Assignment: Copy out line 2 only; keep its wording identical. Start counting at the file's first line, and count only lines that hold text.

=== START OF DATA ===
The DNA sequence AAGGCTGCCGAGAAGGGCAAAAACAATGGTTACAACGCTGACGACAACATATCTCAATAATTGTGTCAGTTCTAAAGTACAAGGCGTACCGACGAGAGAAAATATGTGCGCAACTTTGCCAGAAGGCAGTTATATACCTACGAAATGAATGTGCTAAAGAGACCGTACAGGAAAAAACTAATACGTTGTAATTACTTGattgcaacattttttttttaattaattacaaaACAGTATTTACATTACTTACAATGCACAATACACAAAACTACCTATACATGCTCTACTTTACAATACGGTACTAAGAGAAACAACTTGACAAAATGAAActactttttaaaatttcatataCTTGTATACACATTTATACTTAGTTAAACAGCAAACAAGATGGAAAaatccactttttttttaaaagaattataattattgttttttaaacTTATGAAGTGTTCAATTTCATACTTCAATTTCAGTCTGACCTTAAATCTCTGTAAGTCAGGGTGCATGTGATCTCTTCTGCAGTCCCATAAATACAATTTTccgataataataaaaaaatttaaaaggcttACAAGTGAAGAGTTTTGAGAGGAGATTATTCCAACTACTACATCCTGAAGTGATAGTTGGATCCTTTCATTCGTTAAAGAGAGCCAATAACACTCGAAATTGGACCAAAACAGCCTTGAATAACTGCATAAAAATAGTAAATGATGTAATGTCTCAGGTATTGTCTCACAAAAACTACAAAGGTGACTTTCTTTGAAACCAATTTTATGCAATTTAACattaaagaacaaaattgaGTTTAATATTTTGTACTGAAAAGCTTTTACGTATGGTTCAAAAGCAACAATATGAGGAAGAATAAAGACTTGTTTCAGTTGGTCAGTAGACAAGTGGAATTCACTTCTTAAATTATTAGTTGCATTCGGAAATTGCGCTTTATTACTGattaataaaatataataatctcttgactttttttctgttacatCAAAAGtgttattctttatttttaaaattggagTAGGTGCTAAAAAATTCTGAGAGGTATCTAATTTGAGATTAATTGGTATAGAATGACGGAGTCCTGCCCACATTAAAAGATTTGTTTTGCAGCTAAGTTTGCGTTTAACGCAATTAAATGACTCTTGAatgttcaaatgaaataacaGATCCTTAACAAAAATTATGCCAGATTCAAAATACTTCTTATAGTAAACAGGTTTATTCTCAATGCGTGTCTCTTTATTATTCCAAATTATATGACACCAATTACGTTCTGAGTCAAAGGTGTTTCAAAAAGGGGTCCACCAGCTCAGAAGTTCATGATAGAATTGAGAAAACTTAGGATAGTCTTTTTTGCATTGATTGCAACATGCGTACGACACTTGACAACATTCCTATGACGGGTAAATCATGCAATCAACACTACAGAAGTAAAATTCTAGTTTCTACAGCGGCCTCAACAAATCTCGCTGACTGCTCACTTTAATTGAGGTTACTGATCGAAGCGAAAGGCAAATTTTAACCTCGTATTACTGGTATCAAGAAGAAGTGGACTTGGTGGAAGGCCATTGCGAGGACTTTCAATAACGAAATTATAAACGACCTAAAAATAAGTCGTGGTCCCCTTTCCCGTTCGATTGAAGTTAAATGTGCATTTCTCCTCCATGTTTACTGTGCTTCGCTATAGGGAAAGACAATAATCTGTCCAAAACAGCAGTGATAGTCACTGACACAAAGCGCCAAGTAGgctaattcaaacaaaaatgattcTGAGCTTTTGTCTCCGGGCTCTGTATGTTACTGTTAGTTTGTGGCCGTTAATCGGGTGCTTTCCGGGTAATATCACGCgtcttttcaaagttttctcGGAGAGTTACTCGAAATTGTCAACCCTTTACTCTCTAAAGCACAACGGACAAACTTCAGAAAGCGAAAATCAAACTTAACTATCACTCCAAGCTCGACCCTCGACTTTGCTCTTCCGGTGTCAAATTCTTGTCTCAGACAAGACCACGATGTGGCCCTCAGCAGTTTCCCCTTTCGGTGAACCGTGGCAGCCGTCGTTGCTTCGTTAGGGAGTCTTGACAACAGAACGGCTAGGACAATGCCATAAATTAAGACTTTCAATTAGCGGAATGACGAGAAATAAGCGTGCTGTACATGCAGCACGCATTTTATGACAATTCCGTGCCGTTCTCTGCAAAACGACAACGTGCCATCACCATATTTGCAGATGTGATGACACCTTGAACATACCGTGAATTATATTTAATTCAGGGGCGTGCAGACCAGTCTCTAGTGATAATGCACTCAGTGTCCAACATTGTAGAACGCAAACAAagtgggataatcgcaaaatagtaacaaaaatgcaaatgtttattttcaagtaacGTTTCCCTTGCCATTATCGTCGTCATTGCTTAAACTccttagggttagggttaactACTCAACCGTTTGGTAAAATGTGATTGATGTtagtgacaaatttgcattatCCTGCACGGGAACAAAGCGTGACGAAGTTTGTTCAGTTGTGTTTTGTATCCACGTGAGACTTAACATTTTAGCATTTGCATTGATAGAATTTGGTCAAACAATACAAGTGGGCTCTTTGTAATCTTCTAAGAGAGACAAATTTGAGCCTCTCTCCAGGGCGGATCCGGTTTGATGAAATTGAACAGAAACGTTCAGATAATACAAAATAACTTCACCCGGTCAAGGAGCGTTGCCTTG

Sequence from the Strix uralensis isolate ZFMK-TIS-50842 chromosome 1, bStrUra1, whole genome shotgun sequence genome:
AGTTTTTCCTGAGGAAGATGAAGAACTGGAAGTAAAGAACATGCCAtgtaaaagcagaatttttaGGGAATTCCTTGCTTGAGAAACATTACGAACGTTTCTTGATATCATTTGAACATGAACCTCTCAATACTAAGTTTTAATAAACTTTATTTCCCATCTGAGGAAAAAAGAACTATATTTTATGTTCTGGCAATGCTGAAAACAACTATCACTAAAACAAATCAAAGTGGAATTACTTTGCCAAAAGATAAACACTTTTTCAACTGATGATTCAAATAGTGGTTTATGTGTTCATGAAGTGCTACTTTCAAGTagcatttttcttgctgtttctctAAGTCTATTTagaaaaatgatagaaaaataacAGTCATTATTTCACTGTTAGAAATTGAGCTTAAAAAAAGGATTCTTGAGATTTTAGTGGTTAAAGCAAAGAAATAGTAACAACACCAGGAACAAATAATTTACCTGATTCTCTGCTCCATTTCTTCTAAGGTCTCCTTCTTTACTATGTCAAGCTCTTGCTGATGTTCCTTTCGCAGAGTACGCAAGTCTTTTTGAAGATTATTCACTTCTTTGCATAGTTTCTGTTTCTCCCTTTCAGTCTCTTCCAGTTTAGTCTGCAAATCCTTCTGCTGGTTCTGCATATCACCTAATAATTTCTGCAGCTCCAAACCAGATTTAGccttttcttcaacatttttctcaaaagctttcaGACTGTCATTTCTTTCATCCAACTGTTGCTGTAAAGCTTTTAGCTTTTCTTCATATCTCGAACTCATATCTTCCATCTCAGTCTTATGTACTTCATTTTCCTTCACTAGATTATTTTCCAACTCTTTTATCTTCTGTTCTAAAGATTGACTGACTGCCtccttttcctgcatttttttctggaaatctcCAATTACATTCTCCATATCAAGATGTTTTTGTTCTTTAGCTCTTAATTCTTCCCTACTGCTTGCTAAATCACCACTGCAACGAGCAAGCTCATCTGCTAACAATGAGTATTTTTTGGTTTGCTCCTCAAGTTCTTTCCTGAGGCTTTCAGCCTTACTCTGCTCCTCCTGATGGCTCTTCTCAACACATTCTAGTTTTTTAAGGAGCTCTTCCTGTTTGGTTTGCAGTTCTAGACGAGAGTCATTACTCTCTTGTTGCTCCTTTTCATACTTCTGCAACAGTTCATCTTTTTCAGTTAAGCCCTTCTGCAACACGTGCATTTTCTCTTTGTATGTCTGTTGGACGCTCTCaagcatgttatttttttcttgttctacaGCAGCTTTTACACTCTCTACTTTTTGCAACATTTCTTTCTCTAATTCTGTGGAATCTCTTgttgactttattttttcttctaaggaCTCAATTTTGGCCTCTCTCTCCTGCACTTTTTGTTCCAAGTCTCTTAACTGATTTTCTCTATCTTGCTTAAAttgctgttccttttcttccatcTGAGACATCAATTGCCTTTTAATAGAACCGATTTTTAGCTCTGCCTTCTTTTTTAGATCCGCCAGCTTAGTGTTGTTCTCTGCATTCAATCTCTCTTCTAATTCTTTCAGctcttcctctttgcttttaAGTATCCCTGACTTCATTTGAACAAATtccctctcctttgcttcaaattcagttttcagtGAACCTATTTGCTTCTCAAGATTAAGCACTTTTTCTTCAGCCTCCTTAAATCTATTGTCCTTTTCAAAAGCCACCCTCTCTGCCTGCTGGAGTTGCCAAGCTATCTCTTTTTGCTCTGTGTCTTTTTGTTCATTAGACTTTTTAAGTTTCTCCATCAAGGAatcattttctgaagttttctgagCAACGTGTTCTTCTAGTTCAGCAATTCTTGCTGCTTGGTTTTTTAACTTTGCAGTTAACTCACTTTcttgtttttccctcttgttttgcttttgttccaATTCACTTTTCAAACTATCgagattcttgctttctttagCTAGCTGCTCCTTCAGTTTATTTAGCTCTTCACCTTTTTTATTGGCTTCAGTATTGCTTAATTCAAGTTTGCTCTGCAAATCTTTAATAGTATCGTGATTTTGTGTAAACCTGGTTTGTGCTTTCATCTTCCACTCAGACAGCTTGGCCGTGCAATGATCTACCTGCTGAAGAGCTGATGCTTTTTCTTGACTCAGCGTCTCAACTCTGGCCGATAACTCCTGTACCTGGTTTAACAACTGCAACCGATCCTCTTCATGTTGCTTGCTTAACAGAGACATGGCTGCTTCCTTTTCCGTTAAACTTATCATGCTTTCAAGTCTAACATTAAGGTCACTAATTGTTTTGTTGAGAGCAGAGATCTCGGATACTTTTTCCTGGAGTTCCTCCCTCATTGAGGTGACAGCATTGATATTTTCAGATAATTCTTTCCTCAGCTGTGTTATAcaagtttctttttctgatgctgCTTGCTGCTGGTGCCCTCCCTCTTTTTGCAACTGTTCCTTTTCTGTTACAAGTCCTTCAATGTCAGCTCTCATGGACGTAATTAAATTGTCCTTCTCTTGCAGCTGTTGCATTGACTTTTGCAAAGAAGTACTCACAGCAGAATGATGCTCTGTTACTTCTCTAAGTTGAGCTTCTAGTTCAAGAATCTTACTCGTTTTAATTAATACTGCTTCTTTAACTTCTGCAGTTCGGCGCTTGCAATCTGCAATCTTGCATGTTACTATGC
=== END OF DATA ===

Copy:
Sequence from the Strix uralensis isolate ZFMK-TIS-50842 chromosome 1, bStrUra1, whole genome shotgun sequence genome: